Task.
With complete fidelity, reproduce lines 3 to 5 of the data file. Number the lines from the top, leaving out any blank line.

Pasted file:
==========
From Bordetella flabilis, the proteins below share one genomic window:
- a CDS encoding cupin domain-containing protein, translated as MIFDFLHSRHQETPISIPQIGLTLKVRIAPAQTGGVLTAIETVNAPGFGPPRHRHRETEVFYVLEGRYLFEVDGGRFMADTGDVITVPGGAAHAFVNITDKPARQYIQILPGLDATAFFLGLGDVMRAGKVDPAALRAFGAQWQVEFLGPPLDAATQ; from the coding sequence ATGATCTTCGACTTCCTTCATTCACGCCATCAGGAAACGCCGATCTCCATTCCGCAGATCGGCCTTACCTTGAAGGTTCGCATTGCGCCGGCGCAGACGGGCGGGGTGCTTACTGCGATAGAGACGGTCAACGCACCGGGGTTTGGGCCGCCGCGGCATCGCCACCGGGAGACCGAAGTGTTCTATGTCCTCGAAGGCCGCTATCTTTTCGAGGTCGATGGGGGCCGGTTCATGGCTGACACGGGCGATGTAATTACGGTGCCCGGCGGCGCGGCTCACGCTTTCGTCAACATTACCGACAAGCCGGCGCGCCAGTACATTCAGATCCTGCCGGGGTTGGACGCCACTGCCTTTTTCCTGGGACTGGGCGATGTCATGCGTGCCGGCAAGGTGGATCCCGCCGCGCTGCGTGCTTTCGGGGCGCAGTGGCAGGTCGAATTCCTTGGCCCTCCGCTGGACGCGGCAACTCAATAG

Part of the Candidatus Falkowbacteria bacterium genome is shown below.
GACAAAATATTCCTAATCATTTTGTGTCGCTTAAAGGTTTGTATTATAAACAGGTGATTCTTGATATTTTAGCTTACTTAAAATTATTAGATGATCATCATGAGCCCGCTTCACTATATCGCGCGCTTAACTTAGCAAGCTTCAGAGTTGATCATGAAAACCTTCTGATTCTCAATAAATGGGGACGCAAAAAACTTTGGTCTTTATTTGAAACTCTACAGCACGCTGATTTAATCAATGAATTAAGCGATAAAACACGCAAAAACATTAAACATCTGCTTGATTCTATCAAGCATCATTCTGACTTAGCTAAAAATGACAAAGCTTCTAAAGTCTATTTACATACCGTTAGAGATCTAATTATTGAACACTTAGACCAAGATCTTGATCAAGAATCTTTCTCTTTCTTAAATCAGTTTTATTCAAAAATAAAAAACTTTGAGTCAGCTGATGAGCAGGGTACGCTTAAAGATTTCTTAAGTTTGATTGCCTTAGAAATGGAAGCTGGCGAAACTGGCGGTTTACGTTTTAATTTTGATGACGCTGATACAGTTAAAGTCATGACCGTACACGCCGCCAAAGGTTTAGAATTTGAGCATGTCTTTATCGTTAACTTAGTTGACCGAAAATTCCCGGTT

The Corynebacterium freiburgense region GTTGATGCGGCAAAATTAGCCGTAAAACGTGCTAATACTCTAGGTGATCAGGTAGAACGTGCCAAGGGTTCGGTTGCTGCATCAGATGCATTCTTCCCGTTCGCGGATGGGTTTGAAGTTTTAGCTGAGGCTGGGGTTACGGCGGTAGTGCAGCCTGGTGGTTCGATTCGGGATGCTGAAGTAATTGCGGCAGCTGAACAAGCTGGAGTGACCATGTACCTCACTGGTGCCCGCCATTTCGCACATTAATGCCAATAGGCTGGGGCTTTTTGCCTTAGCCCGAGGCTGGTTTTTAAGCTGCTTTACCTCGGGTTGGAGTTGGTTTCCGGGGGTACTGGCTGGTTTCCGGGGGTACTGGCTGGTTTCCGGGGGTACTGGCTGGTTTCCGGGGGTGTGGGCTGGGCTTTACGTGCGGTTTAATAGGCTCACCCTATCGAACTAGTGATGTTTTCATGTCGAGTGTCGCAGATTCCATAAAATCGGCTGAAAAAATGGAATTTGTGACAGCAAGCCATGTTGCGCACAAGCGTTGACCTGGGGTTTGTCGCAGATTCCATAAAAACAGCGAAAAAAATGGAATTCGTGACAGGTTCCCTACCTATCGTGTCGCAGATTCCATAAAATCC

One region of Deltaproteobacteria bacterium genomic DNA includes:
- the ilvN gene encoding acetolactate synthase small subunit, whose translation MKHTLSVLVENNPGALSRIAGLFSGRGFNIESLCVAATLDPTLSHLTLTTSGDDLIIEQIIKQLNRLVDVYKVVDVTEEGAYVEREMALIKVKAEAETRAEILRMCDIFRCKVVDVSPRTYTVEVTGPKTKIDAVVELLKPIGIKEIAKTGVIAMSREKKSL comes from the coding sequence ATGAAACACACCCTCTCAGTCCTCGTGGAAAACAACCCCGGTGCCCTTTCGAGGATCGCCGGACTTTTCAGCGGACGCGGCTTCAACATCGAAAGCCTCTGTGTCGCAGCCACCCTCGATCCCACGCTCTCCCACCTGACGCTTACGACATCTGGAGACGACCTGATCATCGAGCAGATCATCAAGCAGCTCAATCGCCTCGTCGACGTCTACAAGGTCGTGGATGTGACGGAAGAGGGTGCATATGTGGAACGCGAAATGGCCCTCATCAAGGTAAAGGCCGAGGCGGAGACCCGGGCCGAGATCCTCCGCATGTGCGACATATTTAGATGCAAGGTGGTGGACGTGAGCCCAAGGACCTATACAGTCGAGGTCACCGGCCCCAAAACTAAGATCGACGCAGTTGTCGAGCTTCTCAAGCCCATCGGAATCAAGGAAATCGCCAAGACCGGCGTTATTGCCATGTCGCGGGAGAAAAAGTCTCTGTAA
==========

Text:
Part of the Candidatus Falkowbacteria bacterium genome is shown below.
GACAAAATATTCCTAATCATTTTGTGTCGCTTAAAGGTTTGTATTATAAACAGGTGATTCTTGATATTTTAGCTTACTTAAAATTATTAGATGATCATCATGAGCCCGCTTCACTATATCGCGCGCTTAACTTAGCAAGCTTCAGAGTTGATCATGAAAACCTTCTGATTCTCAATAAATGGGGACGCAAAAAACTTTGGTCTTTATTTGAAACTCTACAGCACGCTGATTTAATCAATGAATTAAGCGATAAAACACGCAAAAACATTAAACATCTGCTTGATTCTATCAAGCATCATTCTGACTTAGCTAAAAATGACAAAGCTTCTAAAGTCTATTTACATACCGTTAGAGATCTAATTATTGAACACTTAGACCAAGATCTTGATCAAGAATCTTTCTCTTTCTTAAATCAGTTTTATTCAAAAATAAAAAACTTTGAGTCAGCTGATGAGCAGGGTACGCTTAAAGATTTCTTAAGTTTGATTGCCTTAGAAATGGAAGCTGGCGAAACTGGCGGTTTACGTTTTAATTTTGATGACGCTGATACAGTTAAAGTCATGACCGTACACGCCGCCAAAGGTTTAGAATTTGAGCATGTCTTTATCGTTAACTTAGTTGACCGAAAATTCCCGGTT

The Corynebacterium freiburgense region GTTGATGCGGCAAAATTAGCCGTAAAACGTGCTAATACTCTAGGTGATCAGGTAGAACGTGCCAAGGGTTCGGTTGCTGCATCAGATGCATTCTTCCCGTTCGCGGATGGGTTTGAAGTTTTAGCTGAGGCTGGGGTTACGGCGGTAGTGCAGCCTGGTGGTTCGATTCGGGATGCTGAAGTAATTGCGGCAGCTGAACAAGCTGGAGTGACCATGTACCTCACTGGTGCCCGCCATTTCGCACATTAATGCCAATAGGCTGGGGCTTTTTGCCTTAGCCCGAGGCTGGTTTTTAAGCTGCTTTACCTCGGGTTGGAGTTGGTTTCCGGGGGTACTGGCTGGTTTCCGGGGGTACTGGCTGGTTTCCGGGGGTACTGGCTGGTTTCCGGGGGTGTGGGCTGGGCTTTACGTGCGGTTTAATAGGCTCACCCTATCGAACTAGTGATGTTTTCATGTCGAGTGTCGCAGATTCCATAAAATCGGCTGAAAAAATGGAATTTGTGACAGCAAGCCATGTTGCGCACAAGCGTTGACCTGGGGTTTGTCGCAGATTCCATAAAAACAGCGAAAAAAATGGAATTCGTGACAGGTTCCCTACCTATCGTGTCGCAGATTCCATAAAATCC